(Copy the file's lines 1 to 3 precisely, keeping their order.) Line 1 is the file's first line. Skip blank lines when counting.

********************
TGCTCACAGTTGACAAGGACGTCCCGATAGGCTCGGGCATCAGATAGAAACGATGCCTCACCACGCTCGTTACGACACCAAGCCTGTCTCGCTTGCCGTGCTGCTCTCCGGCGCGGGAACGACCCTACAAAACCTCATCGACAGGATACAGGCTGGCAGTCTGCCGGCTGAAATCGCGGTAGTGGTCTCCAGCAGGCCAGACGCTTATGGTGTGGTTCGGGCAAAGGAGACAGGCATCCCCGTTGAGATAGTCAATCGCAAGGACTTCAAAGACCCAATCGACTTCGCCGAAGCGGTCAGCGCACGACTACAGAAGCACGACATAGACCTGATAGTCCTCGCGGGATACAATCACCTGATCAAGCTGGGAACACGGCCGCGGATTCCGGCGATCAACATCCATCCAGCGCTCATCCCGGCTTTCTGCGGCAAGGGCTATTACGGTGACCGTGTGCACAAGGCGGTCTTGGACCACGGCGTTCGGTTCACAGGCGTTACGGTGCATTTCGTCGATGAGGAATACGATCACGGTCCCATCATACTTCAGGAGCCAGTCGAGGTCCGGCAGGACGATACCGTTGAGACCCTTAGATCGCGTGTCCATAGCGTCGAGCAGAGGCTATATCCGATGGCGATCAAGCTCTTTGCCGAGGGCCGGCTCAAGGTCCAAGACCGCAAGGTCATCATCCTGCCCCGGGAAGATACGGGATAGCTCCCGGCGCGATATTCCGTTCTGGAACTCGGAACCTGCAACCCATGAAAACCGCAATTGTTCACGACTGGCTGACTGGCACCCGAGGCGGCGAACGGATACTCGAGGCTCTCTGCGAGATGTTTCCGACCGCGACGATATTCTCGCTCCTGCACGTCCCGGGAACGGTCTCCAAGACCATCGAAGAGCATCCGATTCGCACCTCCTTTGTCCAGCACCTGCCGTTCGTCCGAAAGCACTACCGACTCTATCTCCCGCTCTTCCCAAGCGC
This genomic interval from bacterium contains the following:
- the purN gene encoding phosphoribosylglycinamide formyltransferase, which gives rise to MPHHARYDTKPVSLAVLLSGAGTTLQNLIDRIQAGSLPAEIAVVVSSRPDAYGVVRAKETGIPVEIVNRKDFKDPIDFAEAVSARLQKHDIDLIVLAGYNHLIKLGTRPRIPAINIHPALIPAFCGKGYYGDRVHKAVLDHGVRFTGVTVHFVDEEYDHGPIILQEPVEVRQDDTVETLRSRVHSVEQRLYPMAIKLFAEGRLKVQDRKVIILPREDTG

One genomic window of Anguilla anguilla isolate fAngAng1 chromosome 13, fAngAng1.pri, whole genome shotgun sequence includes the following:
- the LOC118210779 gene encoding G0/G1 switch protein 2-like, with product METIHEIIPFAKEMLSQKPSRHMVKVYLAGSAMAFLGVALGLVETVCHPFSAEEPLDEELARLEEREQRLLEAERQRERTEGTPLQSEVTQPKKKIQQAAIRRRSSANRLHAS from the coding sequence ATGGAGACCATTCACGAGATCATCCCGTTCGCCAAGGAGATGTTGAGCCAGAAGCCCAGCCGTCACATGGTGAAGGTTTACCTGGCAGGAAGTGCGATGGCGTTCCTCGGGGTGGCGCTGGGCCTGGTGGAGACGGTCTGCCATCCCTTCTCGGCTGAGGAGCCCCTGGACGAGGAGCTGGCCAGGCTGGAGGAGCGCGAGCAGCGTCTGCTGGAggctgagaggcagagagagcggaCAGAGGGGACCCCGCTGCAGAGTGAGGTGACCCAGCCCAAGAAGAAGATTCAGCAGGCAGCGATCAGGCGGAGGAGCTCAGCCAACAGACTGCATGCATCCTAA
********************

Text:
TGCTCACAGTTGACAAGGACGTCCCGATAGGCTCGGGCATCAGATAGAAACGATGCCTCACCACGCTCGTTACGACACCAAGCCTGTCTCGCTTGCCGTGCTGCTCTCCGGCGCGGGAACGACCCTACAAAACCTCATCGACAGGATACAGGCTGGCAGTCTGCCGGCTGAAATCGCGGTAGTGGTCTCCAGCAGGCCAGACGCTTATGGTGTGGTTCGGGCAAAGGAGACAGGCATCCCCGTTGAGATAGTCAATCGCAAGGACTTCAAAGACCCAATCGACTTCGCCGAAGCGGTCAGCGCACGACTACAGAAGCACGACATAGACCTGATAGTCCTCGCGGGATACAATCACCTGATCAAGCTGGGAACACGGCCGCGGATTCCGGCGATCAACATCCATCCAGCGCTCATCCCGGCTTTCTGCGGCAAGGGCTATTACGGTGACCGTGTGCACAAGGCGGTCTTGGACCACGGCGTTCGGTTCACAGGCGTTACGGTGCATTTCGTCGATGAGGAATACGATCACGGTCCCATCATACTTCAGGAGCCAGTCGAGGTCCGGCAGGACGATACCGTTGAGACCCTTAGATCGCGTGTCCATAGCGTCGAGCAGAGGCTATATCCGATGGCGATCAAGCTCTTTGCCGAGGGCCGGCTCAAGGTCCAAGACCGCAAGGTCATCATCCTGCCCCGGGAAGATACGGGATAGCTCCCGGCGCGATATTCCGTTCTGGAACTCGGAACCTGCAACCCATGAAAACCGCAATTGTTCACGACTGGCTGACTGGCACCCGAGGCGGCGAACGGATACTCGAGGCTCTCTGCGAGATGTTTCCGACCGCGACGATATTCTCGCTCCTGCACGTCCCGGGAACGGTCTCCAAGACCATCGAAGAGCATCCGATTCGCACCTCCTTTGTCCAGCACCTGCCGTTCGTCCGAAAGCACTACCGACTCTATCTCCCGCTCTTCCCAAGCGC
This genomic interval from bacterium contains the following:
- the purN gene encoding phosphoribosylglycinamide formyltransferase, which gives rise to MPHHARYDTKPVSLAVLLSGAGTTLQNLIDRIQAGSLPAEIAVVVSSRPDAYGVVRAKETGIPVEIVNRKDFKDPIDFAEAVSARLQKHDIDLIVLAGYNHLIKLGTRPRIPAINIHPALIPAFCGKGYYGDRVHKAVLDHGVRFTGVTVHFVDEEYDHGPIILQEPVEVRQDDTVETLRSRVHSVEQRLYPMAIKLFAEGRLKVQDRKVIILPREDTG